It’s been a long time since I’ve grown attached to a show as quickly as I have with Westworld. It’s the perfect combination of the best elements from Lost, Battlestar Galactica, and Jurassic Park, while still being its own unique concept.
SPOILER WARNING: This article contains spoilers for episode one of Westworld as well as the original 1973 film.
So basically, you might like Westworld if you like…
The original 1973 film was written by Michael Crichton, so it’s not a surprise that there are similarities in tone. However, the comparison goes deeper than that. Do you remember the line from Jurassic Park where Ian Malcolm criticizes the park because “when Pirates of the Caribbean breaks down, the pirates don’t eat the tourists.” Well, Westworld is what would happen if all those pirate robots revolted and maybe – possibly – do eat the tourists (or at least hurt them very badly).
Instead of pirates, though, the show is set in a western-style setting and so far no guest has been harmed (that we know about, anyway). While the show hasn’t gotten to the point where the robots are actively harming guests, that was definitely a crucial part of the film and I expect the show will follow a similar path. The beginnings of a revolt are already starting to bubble to the surface, which brings us to the next comparison.
You might also like Westworld if you like…
There’s a large focus on AI, sentience, and what makes someone “human.” In Battlestar Galactica the Cylons look and feel like humans, but their ability to be downloaded into another body and ability interface with machines set them apart from humanity. There are also “many copies” of most models. There’s a large amount of resentment between the two species and a war and near extinction and, well, I’m getting carried away describing BSG, but it’s just so good you guys.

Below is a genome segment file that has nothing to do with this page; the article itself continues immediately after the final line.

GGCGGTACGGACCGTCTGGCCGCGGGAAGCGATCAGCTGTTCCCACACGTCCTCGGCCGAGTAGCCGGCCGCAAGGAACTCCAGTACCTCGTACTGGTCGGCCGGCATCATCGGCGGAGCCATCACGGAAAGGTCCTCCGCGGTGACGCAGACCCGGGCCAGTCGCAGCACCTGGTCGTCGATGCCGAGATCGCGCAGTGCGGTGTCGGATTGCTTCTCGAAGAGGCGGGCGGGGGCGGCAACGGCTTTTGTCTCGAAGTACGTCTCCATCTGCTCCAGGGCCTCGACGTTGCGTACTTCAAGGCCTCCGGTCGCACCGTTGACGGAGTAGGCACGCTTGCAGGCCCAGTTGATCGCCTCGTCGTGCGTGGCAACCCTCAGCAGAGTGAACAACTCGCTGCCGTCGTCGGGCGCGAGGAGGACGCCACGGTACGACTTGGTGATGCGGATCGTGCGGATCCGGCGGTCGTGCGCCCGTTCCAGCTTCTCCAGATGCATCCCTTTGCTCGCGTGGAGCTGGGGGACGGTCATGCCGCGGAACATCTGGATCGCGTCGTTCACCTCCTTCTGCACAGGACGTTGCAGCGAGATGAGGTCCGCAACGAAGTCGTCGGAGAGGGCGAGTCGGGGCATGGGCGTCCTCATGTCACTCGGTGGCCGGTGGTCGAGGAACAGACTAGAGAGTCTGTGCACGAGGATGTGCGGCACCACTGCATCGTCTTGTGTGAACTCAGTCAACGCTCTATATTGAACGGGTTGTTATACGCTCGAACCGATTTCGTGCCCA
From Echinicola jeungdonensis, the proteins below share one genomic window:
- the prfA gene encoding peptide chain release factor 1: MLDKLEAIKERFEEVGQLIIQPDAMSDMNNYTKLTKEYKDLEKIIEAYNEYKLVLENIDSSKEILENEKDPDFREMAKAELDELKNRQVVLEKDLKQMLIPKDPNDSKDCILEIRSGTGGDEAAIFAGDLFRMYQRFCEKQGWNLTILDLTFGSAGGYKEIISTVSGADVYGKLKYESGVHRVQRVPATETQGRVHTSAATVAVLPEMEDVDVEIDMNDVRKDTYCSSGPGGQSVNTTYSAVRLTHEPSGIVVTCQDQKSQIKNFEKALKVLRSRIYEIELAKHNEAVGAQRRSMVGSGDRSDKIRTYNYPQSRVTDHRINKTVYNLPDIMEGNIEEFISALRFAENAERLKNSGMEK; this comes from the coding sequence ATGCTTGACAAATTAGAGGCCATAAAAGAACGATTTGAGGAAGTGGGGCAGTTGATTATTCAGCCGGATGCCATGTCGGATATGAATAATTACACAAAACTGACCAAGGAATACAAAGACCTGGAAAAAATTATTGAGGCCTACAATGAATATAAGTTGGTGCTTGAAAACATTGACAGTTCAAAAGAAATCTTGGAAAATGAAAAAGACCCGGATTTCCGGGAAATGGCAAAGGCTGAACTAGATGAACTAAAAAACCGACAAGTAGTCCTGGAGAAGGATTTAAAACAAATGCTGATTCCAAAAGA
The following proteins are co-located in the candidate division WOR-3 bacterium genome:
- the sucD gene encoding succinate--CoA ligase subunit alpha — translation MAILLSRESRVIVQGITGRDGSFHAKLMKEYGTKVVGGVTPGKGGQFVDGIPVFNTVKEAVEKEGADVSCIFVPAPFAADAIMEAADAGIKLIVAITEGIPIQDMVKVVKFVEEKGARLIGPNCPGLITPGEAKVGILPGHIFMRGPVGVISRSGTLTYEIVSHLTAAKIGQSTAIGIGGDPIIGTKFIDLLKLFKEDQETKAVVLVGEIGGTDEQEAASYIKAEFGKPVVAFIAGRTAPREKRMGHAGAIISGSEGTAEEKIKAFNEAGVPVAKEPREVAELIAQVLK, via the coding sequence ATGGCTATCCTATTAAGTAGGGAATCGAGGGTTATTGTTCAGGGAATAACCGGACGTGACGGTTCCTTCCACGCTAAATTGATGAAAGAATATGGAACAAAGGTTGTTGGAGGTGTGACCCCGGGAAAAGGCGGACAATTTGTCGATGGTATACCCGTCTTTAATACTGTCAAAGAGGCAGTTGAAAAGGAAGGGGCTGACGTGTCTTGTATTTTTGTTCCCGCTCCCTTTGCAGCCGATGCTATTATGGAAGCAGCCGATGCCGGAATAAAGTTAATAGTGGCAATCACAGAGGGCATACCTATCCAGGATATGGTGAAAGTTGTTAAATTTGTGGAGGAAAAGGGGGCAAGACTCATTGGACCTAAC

In Westworld the AI are unaware of what they are, but the question of their own sentience is a focal point of the plot. If something looks and acts human, but you know it isn’t human, how do ethics come into play? Do you treat them human? Do you treat them as a machine? If you hurt them and they can’t remember, does it matter? If their pain and fear is wiped away, is the harm you caused them unethical?
In a way, it’s also very similar to Dollhouse in how memories of previously “wiped” experiences come to the surface. They aren’t supposed to remember things, but sometimes they do. And there lies the main problem with the Westworld park. When humans are free to harm these humanoid creatures over and over again without consequences, it leads to an ugly side of humanity. How would it make them feel to suddenly know they’re basically punching bags for humans?
There’s a lot of room to explore these concepts and we are only on episode three so far. We’ve barely scratched the surface and I’m excited to see where they take these ideas.
J.J. Abrams is one of the Executive Producers of the series, so this is another case where it shouldn’t be a huge surprise that the tone is similar to an earlier work. The show is mostly attributed to creators Jonathon Nolan and Lisa Joy, though, so it’s less about the construction of the show and more about the attention to detail and ARG elements for viewers that want to add something more to their viewing experience. Westworld has a fantastic ARG. Seriously, go look at Discover Westworld. Talk to AEDEN. See what you find.
I also highly recommend checking out the Westworld Reddit community. The show has a great attention to detail and theories are already forming about the show. Back when Lost was on the air, I mostly got my theory fix from Something Awful, but here we are over a decade later, I’ve moved on to a different website, and I’m getting my need for really deep thinky thoughts satisfied from a different group of Internet nerds. But regardless of where you spend your day online, this show is an amazing chance to vastly over-analyze every single detail with your fellow fans. We might be way wrong, but it’s a fun journey anyway.
Watch Westworld. No seriously. If none of that convinced you, it’s got Anthony Hopkins in it. That’s pretty kickin’ rad, right? Go watch now. We’ll talk — over analyze together — later.
Author: Angel Wilson
Angel is the admin of The Geekiary and a geek culture commentator. She earned a BA in Film & Digital Media from UC Santa Cruz. She’s contributed to various podcasts and webcasts including An Englishman in San Diego, Free to Be Radio, and Genre TV for All. She’s written for Friends of Comic Con and is a 2019 Hugo Award winner for contributing fanfic on AO3. She identifies as queer.
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